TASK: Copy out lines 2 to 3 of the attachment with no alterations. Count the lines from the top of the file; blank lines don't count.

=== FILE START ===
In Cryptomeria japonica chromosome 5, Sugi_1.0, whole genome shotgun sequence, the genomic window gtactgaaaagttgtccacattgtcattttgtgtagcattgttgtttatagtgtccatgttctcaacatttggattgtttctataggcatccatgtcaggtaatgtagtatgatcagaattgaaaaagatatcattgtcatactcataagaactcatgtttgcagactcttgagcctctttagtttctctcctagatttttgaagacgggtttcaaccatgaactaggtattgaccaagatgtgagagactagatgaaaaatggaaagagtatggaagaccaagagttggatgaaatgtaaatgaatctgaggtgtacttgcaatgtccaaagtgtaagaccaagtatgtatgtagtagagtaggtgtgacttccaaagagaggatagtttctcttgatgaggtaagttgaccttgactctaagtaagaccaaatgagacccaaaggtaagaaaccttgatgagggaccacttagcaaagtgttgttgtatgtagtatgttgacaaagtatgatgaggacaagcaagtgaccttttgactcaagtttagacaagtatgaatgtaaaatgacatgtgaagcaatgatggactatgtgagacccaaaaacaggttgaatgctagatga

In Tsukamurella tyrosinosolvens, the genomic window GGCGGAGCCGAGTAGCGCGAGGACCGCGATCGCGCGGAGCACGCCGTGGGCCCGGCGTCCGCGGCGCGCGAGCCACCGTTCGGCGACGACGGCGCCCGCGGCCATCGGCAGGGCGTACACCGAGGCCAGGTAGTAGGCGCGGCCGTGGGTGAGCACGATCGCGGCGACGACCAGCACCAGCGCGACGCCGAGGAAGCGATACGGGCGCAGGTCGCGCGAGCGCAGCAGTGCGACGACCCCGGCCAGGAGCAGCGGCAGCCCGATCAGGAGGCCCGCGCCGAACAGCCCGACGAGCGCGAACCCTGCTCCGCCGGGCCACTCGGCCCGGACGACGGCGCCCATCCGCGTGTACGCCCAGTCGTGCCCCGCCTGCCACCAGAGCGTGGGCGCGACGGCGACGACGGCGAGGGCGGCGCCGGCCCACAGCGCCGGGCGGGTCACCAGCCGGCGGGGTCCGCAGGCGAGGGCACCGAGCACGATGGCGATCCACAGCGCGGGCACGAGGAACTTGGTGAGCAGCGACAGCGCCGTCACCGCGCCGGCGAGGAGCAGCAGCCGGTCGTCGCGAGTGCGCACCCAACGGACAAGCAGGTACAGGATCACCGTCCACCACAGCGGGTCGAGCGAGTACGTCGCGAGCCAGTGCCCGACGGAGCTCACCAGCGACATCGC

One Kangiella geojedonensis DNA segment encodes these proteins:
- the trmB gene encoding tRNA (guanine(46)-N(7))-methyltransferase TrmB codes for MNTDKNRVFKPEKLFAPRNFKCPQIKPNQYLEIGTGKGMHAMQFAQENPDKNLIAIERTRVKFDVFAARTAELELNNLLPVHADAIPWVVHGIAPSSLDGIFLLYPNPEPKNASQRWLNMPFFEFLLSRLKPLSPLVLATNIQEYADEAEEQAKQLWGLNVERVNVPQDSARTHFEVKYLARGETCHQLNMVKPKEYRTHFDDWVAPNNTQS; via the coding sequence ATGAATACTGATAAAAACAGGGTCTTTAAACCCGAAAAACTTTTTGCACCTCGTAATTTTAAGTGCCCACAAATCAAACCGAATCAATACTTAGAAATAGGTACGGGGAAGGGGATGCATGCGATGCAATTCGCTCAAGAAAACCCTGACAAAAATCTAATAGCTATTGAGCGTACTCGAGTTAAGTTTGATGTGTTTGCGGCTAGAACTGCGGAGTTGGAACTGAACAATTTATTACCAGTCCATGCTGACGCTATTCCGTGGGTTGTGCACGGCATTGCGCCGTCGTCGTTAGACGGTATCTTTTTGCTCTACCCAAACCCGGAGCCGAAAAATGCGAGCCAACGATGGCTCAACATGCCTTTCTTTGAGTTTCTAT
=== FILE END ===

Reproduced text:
In Tsukamurella tyrosinosolvens, the genomic window GGCGGAGCCGAGTAGCGCGAGGACCGCGATCGCGCGGAGCACGCCGTGGGCCCGGCGTCCGCGGCGCGCGAGCCACCGTTCGGCGACGACGGCGCCCGCGGCCATCGGCAGGGCGTACACCGAGGCCAGGTAGTAGGCGCGGCCGTGGGTGAGCACGATCGCGGCGACGACCAGCACCAGCGCGACGCCGAGGAAGCGATACGGGCGCAGGTCGCGCGAGCGCAGCAGTGCGACGACCCCGGCCAGGAGCAGCGGCAGCCCGATCAGGAGGCCCGCGCCGAACAGCCCGACGAGCGCGAACCCTGCTCCGCCGGGCCACTCGGCCCGGACGACGGCGCCCATCCGCGTGTACGCCCAGTCGTGCCCCGCCTGCCACCAGAGCGTGGGCGCGACGGCGACGACGGCGAGGGCGGCGCCGGCCCACAGCGCCGGGCGGGTCACCAGCCGGCGGGGTCCGCAGGCGAGGGCACCGAGCACGATGGCGATCCACAGCGCGGGCACGAGGAACTTGGTGAGCAGCGACAGCGCCGTCACCGCGCCGGCGAGGAGCAGCAGCCGGTCGTCGCGAGTGCGCACCCAACGGACAAGCAGGTACAGGATCACCGTCCACCACAGCGGGTCGAGCGAGTACGTCGCGAGCCAGTGCCCGACGGAGCTCACCAGCGACATCGC

One Kangiella geojedonensis DNA segment encodes these proteins: